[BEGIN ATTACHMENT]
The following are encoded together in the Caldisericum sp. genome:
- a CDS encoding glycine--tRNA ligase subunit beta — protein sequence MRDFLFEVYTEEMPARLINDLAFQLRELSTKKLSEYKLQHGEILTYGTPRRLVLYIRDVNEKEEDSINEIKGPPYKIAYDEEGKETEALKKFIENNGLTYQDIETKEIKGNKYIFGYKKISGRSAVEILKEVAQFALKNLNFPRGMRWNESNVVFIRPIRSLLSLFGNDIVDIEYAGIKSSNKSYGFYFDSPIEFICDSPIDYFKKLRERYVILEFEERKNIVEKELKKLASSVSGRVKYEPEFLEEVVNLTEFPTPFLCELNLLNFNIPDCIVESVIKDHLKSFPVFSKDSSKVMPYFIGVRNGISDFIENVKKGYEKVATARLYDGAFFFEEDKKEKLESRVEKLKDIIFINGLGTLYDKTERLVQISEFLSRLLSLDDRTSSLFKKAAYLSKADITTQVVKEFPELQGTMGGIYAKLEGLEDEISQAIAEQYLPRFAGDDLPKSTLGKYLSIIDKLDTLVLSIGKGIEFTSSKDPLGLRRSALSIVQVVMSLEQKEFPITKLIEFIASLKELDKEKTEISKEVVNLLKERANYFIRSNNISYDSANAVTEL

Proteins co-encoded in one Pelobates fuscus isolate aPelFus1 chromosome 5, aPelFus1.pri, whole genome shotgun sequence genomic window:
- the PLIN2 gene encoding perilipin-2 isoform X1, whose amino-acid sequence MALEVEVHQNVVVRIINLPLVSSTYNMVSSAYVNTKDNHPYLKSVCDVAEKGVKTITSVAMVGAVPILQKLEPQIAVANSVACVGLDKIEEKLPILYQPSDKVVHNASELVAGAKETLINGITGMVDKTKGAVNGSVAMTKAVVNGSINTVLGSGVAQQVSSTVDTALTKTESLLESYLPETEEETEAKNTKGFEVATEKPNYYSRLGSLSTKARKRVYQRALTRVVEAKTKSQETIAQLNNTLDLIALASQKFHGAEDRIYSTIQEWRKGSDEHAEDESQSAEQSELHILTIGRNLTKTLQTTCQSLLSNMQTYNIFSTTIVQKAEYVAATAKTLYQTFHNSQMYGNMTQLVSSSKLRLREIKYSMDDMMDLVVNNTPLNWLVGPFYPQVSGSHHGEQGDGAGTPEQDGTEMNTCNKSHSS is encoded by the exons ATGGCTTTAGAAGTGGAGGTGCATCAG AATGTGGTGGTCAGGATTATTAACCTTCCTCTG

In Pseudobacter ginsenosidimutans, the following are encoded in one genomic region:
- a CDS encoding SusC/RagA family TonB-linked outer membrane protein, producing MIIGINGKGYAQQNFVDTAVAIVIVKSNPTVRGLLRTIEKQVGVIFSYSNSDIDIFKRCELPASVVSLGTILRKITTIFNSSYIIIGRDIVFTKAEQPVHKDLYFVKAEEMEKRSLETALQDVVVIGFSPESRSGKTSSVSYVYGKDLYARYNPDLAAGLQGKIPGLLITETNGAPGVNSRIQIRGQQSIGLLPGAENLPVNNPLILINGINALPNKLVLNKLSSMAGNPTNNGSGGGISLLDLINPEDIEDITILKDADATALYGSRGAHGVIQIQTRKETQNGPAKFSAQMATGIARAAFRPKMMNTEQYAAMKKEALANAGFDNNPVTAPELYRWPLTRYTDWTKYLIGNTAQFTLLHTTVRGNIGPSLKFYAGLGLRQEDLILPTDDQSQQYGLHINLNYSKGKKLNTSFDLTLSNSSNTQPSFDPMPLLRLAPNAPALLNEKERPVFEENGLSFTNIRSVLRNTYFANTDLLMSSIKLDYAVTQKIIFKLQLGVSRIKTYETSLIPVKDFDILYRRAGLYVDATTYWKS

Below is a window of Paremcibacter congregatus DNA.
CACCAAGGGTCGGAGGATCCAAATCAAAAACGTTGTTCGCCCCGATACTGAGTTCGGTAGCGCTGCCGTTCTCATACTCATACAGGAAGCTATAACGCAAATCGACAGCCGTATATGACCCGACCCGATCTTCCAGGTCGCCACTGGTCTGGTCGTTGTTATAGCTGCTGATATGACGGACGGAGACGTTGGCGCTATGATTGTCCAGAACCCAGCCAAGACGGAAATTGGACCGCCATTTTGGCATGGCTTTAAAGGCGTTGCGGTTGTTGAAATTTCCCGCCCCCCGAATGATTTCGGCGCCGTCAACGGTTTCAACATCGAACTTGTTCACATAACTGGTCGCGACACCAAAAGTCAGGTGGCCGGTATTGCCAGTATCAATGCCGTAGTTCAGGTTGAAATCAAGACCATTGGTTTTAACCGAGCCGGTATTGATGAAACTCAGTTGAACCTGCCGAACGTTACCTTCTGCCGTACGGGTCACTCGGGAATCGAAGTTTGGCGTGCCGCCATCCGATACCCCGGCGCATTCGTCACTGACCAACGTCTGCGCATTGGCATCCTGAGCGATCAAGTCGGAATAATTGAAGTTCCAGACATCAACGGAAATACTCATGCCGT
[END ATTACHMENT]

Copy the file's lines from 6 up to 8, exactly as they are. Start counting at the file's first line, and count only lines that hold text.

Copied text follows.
- a CDS encoding SusC/RagA family TonB-linked outer membrane protein, producing MIIGINGKGYAQQNFVDTAVAIVIVKSNPTVRGLLRTIEKQVGVIFSYSNSDIDIFKRCELPASVVSLGTILRKITTIFNSSYIIIGRDIVFTKAEQPVHKDLYFVKAEEMEKRSLETALQDVVVIGFSPESRSGKTSSVSYVYGKDLYARYNPDLAAGLQGKIPGLLITETNGAPGVNSRIQIRGQQSIGLLPGAENLPVNNPLILINGINALPNKLVLNKLSSMAGNPTNNGSGGGISLLDLINPEDIEDITILKDADATALYGSRGAHGVIQIQTRKETQNGPAKFSAQMATGIARAAFRPKMMNTEQYAAMKKEALANAGFDNNPVTAPELYRWPLTRYTDWTKYLIGNTAQFTLLHTTVRGNIGPSLKFYAGLGLRQEDLILPTDDQSQQYGLHINLNYSKGKKLNTSFDLTLSNSSNTQPSFDPMPLLRLAPNAPALLNEKERPVFEENGLSFTNIRSVLRNTYFANTDLLMSSIKLDYAVTQKIIFKLQLGVSRIKTYETSLIPVKDFDILYRRAGLYVDATTYWKS

Below is a window of Paremcibacter congregatus DNA.
CACCAAGGGTCGGAGGATCCAAATCAAAAACGTTGTTCGCCCCGATACTGAGTTCGGTAGCGCTGCCGTTCTCATACTCATACAGGAAGCTATAACGCAAATCGACAGCCGTATATGACCCGACCCGATCTTCCAGGTCGCCACTGGTCTGGTCGTTGTTATAGCTGCTGATATGACGGACGGAGACGTTGGCGCTATGATTGTCCAGAACCCAGCCAAGACGGAAATTGGACCGCCATTTTGGCATGGCTTTAAAGGCGTTGCGGTTGTTGAAATTTCCCGCCCCCCGAATGATTTCGGCGCCGTCAACGGTTTCAACATCGAACTTGTTCACATAACTGGTCGCGACACCAAAAGTCAGGTGGCCGGTATTGCCAGTATCAATGCCGTAGTTCAGGTTGAAATCAAGACCATTGGTTTTAACCGAGCCGGTATTGATGAAACTCAGTTGAACCTGCCGAACGTTACCTTCTGCCGTACGGGTCACTCGGGAATCGAAGTTTGGCGTGCCGCCATCCGATACCCCGGCGCATTCGTCACTGACCAACGTCTGCGCATTGGCATCCTGAGCGATCAAGTCGGAATAATTGAAGTTCCAGACATCAACGGAAATACTCATGCCGT